“Unless a grain of wheat falls into the earth and dies, it remains alone; but if it dies, it bears much fruit.” – John 12:24
“The last enemy to be destroyed is death...Death is swallowed up in victory.” – 1 Corinthians 15:26, 54
"The greater the sin, the greater the mercy, the deeper the death and the brighter the rebirth.” - C. S. Lewis
"This story...has the very taste of primary truth." - J. R. R. Tolkien

Saturday, April 18, 2009

The Accomplishing of God’s Purpose for Creation

Finally, in revealing himself most fully, God shines most brightly in creation and is most glorified. And in the same revelation, we see God’s love and rejoice with greater joy. The cross, then, achieves “the end for which God created the world,” which, wrote Jonathan Edwards, is both God’s glory and our joy. In John Piper’s words,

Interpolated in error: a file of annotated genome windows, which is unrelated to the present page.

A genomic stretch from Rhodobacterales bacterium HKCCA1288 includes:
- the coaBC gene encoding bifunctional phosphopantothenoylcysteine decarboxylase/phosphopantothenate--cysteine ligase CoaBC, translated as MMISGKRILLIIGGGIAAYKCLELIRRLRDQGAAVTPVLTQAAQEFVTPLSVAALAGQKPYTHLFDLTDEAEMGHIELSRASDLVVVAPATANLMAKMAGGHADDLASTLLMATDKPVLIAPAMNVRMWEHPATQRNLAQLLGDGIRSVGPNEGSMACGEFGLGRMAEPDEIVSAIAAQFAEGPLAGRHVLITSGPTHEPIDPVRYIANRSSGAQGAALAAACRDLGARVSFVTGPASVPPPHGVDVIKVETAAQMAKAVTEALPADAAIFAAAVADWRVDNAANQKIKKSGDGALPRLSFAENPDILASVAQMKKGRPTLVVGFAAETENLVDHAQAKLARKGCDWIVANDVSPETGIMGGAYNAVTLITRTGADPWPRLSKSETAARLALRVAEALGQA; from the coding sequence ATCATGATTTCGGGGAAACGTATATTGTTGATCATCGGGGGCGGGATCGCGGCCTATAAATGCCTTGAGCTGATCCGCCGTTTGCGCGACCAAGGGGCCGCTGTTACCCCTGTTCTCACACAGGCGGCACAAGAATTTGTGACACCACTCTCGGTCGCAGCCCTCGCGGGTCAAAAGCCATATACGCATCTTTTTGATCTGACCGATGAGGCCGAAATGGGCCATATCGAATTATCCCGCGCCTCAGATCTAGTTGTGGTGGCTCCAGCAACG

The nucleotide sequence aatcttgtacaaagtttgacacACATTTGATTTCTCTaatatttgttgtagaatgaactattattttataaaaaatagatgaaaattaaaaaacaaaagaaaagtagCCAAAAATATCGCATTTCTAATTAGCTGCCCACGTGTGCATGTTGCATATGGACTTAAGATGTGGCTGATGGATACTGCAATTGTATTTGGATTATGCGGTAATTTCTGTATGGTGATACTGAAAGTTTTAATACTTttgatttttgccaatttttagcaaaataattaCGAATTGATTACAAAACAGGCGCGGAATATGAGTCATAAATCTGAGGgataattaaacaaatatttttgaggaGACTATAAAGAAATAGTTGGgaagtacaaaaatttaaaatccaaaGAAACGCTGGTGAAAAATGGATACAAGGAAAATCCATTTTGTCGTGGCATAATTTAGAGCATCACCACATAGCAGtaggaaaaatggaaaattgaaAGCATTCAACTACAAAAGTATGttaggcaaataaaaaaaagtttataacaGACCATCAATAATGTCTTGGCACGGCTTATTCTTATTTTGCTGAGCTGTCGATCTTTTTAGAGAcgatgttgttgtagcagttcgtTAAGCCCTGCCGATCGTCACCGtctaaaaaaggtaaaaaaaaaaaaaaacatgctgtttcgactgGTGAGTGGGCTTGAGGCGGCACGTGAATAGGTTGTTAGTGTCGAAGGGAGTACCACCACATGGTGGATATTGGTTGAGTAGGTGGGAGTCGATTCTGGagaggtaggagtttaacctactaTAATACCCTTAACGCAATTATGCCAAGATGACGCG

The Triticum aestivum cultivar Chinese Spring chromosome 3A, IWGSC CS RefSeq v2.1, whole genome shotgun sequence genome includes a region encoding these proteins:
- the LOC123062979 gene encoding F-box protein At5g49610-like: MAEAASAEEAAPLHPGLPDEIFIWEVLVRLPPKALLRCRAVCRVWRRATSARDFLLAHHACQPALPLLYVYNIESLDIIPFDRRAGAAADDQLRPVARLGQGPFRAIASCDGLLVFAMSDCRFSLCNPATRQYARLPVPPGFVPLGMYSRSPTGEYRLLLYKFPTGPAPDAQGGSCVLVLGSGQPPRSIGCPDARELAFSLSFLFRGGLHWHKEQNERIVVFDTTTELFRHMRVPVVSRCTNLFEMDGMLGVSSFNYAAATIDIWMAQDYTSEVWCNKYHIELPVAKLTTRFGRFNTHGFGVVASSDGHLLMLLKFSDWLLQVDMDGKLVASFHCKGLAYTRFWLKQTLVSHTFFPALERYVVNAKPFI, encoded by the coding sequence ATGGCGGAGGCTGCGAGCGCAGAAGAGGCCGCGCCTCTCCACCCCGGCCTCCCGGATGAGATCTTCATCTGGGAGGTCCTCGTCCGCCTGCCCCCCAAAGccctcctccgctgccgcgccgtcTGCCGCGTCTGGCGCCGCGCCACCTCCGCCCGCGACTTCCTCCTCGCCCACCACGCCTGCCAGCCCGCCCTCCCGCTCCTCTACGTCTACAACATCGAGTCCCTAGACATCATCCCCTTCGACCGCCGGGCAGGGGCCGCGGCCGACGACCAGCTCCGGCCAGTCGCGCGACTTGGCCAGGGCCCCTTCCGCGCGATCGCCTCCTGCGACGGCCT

“Up until the coming of Jesus Christ, the Bible is like a piece of music whose dissonance begs for some final resolution into harmony. Redemptive history is like a symphony with two great themes: the theme of God's passion to preserve and display his glory; and the theme of God’s inscrutable love for sinners who have scorned his glory. Again and again all through the Bible these two great themes carry along the symphony of history. They interweave and interpenetrate, and we know that some awesome Composer is at work here. But for centuries we don't see the resolution. The harmony always escapes us, and we have to wait. The death and resurrection of Jesus Christ is the resolution of the symphony of history. In the death of Jesus the two themes of God's love for his glory and his love for sinners are resolved.” – John Piper, The Pleasures of God ch. 6

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